There is little consensus among the many studies that have examined the interaction between helminth infection and atopy (Table 1). This lack of consensus is most likely related to the differences in outcome measures/definitions used in the many studies that have used a variety of outcomes including: 1) the severity or frequency of asthma, rhinitis, or eczema; 2) the frequency of allergen sensitization by skin prick tests (SPTs); or 3) the levels of allergen-specific IgE (asIgE) levels in the blood. Other causes for the disparate results relate to variation among the species of infecting helminths and differences in the age of the populations being studied. To attempt to reconcile these differences, meta-analyses have been performed; these, too, have not been conclusive. For example, while Ascaris lumbricoides was found to be a risk factor for the development of asthma, hookworm infection was associated with a protective effect.60 Infection with other parasites such as Trichuris trichiura, Enterobius vermicularis, and Strongyloides stercoralis had no effect on the outcome of asthma.60 Conversely, the presence of A. lumbricoides was found to lower the frequency of atopy (measured by SPT) to at least one environmental allergen in most studies61 (Table 1), but not to the perennial allergens, cockroach or house dust mite (HDM).61 Hookworm infection has also been associated with protection from atopy to some allergens, but not to HDM or to cockroach extract.61 Interestingly, the majority of the published studies demonstrate that while helminth infection decreases the frequency of SPT positivity, these infections are associated with increased allergen-specific IgE (asIgE) (Figure 1).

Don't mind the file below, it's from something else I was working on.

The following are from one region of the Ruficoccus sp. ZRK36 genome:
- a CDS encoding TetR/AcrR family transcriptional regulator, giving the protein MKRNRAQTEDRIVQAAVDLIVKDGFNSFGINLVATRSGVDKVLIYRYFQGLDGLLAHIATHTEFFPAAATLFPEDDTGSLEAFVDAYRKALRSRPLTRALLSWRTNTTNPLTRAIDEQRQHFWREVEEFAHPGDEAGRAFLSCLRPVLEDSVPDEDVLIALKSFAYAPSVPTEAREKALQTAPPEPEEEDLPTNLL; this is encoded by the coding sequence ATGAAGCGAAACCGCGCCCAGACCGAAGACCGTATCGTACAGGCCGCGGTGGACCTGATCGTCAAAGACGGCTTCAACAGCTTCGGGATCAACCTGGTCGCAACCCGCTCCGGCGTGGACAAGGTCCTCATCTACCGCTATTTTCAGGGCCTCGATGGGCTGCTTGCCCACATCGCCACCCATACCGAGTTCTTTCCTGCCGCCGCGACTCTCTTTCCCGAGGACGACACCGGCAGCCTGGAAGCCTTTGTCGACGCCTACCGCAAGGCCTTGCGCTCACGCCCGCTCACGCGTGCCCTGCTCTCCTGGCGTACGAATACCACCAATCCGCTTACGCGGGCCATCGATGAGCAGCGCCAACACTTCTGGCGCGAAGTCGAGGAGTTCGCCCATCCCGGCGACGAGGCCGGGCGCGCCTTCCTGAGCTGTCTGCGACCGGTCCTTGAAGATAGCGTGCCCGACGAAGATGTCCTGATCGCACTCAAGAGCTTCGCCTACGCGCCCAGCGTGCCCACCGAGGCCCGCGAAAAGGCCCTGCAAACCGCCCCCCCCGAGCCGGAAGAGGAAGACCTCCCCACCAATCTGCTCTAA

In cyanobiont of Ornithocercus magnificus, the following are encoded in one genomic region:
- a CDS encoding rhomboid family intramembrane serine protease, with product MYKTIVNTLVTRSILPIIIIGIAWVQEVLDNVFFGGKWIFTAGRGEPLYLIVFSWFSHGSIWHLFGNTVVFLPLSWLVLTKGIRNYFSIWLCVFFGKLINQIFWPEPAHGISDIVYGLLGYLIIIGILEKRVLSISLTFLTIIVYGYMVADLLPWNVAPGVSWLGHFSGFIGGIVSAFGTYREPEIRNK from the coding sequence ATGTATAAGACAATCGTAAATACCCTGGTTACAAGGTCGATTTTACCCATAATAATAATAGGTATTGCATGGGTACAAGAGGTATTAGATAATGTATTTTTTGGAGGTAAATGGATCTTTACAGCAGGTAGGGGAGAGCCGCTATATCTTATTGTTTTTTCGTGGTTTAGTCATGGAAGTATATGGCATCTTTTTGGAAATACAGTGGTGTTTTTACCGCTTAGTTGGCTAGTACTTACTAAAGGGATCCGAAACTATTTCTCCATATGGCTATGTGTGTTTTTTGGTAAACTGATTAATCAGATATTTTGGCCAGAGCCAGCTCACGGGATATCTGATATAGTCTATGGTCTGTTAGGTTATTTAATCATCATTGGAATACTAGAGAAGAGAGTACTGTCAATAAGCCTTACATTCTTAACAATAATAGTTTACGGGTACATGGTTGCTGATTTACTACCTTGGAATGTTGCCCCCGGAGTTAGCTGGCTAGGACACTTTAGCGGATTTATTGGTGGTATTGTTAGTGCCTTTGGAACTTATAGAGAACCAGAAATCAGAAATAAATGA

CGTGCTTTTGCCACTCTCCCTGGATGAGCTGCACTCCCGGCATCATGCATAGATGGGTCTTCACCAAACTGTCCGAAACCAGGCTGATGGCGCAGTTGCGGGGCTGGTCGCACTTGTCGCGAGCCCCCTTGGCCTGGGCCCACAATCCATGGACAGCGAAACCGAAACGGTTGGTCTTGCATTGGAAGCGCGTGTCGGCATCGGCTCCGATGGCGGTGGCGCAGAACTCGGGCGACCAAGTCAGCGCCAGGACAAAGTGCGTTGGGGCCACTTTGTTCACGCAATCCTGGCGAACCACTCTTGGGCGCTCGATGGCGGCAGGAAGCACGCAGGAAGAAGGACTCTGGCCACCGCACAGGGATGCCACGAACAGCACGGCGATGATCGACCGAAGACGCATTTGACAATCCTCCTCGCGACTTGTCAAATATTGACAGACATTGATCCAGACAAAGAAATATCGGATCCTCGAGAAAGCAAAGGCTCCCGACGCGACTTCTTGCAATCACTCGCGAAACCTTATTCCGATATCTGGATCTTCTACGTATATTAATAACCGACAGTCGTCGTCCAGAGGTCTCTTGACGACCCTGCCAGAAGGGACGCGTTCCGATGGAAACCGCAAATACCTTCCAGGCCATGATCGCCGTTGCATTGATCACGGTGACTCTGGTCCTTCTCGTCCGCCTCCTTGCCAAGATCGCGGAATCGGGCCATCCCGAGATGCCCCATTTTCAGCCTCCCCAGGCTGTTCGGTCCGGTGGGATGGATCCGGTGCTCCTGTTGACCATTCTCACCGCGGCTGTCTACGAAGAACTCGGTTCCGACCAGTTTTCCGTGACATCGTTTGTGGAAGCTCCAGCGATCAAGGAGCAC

Table 1

Detailed list of human studies examining the influence of helminth infection on atopy

First author, year Country N Helminth Allergen(s) Clinical evaluation SPT asIgE§
Parasites* Assessed Outcome Effect Prevalence
Authors concluded that helminths offer protection against allergies
 Hagel, 199310 Venezuela 89 Al Not informed ND  
 van den Biggelaar, 200011 Gabon 520 Sh HDM ND   ND